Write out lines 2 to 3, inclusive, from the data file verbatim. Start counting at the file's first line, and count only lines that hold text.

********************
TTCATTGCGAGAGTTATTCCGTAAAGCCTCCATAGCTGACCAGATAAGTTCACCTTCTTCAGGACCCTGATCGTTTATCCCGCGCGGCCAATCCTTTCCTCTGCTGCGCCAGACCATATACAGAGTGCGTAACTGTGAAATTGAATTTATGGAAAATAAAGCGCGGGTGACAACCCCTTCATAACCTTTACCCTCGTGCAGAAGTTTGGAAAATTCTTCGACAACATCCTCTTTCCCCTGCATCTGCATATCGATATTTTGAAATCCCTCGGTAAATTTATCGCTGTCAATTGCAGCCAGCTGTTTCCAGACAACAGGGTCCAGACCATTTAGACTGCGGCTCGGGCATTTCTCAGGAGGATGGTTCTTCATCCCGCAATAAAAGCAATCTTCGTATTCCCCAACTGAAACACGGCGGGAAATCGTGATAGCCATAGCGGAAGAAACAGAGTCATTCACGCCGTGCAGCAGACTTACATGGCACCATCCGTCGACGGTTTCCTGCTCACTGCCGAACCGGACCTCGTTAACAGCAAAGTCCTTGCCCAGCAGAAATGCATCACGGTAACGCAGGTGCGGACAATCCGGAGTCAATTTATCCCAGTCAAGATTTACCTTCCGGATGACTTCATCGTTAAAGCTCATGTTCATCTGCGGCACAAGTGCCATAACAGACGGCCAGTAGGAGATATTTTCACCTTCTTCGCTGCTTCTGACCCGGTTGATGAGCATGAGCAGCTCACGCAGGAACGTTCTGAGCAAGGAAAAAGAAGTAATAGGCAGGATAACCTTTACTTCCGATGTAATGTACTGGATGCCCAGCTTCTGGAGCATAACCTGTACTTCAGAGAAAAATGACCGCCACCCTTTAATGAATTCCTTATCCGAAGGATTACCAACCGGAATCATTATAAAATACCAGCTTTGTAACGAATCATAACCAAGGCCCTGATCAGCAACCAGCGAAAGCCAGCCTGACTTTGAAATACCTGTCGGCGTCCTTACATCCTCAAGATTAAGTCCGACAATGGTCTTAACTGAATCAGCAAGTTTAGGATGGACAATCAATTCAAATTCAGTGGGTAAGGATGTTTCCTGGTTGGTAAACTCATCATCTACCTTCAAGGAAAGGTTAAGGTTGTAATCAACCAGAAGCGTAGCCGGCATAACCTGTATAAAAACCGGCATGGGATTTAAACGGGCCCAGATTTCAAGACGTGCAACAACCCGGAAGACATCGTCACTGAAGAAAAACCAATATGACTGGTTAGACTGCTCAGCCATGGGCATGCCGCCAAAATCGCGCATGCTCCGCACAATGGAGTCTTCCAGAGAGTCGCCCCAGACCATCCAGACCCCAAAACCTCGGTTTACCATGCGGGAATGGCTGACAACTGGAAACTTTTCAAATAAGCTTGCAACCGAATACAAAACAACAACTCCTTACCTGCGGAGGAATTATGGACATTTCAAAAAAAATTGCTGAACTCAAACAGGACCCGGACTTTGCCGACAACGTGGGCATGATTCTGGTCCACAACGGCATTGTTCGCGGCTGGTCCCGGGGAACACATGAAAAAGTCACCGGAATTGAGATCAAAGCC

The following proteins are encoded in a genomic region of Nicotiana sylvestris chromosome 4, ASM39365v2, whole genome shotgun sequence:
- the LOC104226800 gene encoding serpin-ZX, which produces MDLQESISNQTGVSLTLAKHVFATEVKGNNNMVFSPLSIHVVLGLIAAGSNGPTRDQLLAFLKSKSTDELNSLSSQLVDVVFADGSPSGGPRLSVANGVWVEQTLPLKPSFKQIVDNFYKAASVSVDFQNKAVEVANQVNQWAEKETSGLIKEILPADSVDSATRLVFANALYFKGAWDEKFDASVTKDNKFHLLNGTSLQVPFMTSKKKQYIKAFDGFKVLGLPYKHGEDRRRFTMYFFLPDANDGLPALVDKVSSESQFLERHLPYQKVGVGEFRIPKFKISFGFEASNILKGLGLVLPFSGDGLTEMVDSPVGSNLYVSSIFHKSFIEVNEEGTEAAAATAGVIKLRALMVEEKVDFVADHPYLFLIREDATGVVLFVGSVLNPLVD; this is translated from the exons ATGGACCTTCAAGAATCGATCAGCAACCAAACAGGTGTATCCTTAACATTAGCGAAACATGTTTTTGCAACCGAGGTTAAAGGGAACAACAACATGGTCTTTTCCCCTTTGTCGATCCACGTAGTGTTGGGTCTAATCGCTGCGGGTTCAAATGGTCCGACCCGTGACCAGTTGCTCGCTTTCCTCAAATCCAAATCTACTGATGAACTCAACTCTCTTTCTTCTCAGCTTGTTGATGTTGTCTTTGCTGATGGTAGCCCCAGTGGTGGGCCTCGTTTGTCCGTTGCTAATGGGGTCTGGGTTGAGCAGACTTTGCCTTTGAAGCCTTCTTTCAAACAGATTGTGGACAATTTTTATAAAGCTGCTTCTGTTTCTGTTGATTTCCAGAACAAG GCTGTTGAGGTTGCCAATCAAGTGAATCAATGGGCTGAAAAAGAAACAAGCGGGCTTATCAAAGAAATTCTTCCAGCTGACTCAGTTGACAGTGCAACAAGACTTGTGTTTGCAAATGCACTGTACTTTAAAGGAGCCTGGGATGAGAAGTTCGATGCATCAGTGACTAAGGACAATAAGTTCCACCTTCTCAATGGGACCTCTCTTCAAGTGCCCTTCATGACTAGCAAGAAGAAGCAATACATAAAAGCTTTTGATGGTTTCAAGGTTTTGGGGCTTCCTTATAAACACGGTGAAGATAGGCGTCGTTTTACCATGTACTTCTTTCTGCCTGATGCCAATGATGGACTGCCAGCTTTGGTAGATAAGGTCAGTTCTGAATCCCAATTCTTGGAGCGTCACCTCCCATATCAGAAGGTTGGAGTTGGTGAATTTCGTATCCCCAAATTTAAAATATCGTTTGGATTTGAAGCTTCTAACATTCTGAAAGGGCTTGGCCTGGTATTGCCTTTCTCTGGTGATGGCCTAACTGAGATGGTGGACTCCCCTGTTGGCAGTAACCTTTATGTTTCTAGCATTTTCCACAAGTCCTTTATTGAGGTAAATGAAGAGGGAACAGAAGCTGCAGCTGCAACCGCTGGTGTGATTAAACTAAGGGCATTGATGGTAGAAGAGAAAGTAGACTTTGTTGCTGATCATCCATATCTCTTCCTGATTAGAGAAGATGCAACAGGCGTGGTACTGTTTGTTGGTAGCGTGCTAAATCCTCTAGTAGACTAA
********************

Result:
The following proteins are encoded in a genomic region of Nicotiana sylvestris chromosome 4, ASM39365v2, whole genome shotgun sequence:
- the LOC104226800 gene encoding serpin-ZX, which produces MDLQESISNQTGVSLTLAKHVFATEVKGNNNMVFSPLSIHVVLGLIAAGSNGPTRDQLLAFLKSKSTDELNSLSSQLVDVVFADGSPSGGPRLSVANGVWVEQTLPLKPSFKQIVDNFYKAASVSVDFQNKAVEVANQVNQWAEKETSGLIKEILPADSVDSATRLVFANALYFKGAWDEKFDASVTKDNKFHLLNGTSLQVPFMTSKKKQYIKAFDGFKVLGLPYKHGEDRRRFTMYFFLPDANDGLPALVDKVSSESQFLERHLPYQKVGVGEFRIPKFKISFGFEASNILKGLGLVLPFSGDGLTEMVDSPVGSNLYVSSIFHKSFIEVNEEGTEAAAATAGVIKLRALMVEEKVDFVADHPYLFLIREDATGVVLFVGSVLNPLVD; this is translated from the exons ATGGACCTTCAAGAATCGATCAGCAACCAAACAGGTGTATCCTTAACATTAGCGAAACATGTTTTTGCAACCGAGGTTAAAGGGAACAACAACATGGTCTTTTCCCCTTTGTCGATCCACGTAGTGTTGGGTCTAATCGCTGCGGGTTCAAATGGTCCGACCCGTGACCAGTTGCTCGCTTTCCTCAAATCCAAATCTACTGATGAACTCAACTCTCTTTCTTCTCAGCTTGTTGATGTTGTCTTTGCTGATGGTAGCCCCAGTGGTGGGCCTCGTTTGTCCGTTGCTAATGGGGTCTGGGTTGAGCAGACTTTGCCTTTGAAGCCTTCTTTCAAACAGATTGTGGACAATTTTTATAAAGCTGCTTCTGTTTCTGTTGATTTCCAGAACAAG GCTGTTGAGGTTGCCAATCAAGTGAATCAATGGGCTGAAAAAGAAACAAGCGGGCTTATCAAAGAAATTCTTCCAGCTGACTCAGTTGACAGTGCAACAAGACTTGTGTTTGCAAATGCACTGTACTTTAAAGGAGCCTGGGATGAGAAGTTCGATGCATCAGTGACTAAGGACAATAAGTTCCACCTTCTCAATGGGACCTCTCTTCAAGTGCCCTTCATGACTAGCAAGAAGAAGCAATACATAAAAGCTTTTGATGGTTTCAAGGTTTTGGGGCTTCCTTATAAACACGGTGAAGATAGGCGTCGTTTTACCATGTACTTCTTTCTGCCTGATGCCAATGATGGACTGCCAGCTTTGGTAGATAAGGTCAGTTCTGAATCCCAATTCTTGGAGCGTCACCTCCCATATCAGAAGGTTGGAGTTGGTGAATTTCGTATCCCCAAATTTAAAATATCGTTTGGATTTGAAGCTTCTAACATTCTGAAAGGGCTTGGCCTGGTATTGCCTTTCTCTGGTGATGGCCTAACTGAGATGGTGGACTCCCCTGTTGGCAGTAACCTTTATGTTTCTAGCATTTTCCACAAGTCCTTTATTGAGGTAAATGAAGAGGGAACAGAAGCTGCAGCTGCAACCGCTGGTGTGATTAAACTAAGGGCATTGATGGTAGAAGAGAAAGTAGACTTTGTTGCTGATCATCCATATCTCTTCCTGATTAGAGAAGATGCAACAGGCGTGGTACTGTTTGTTGGTAGCGTGCTAAATCCTCTAGTAGACTAA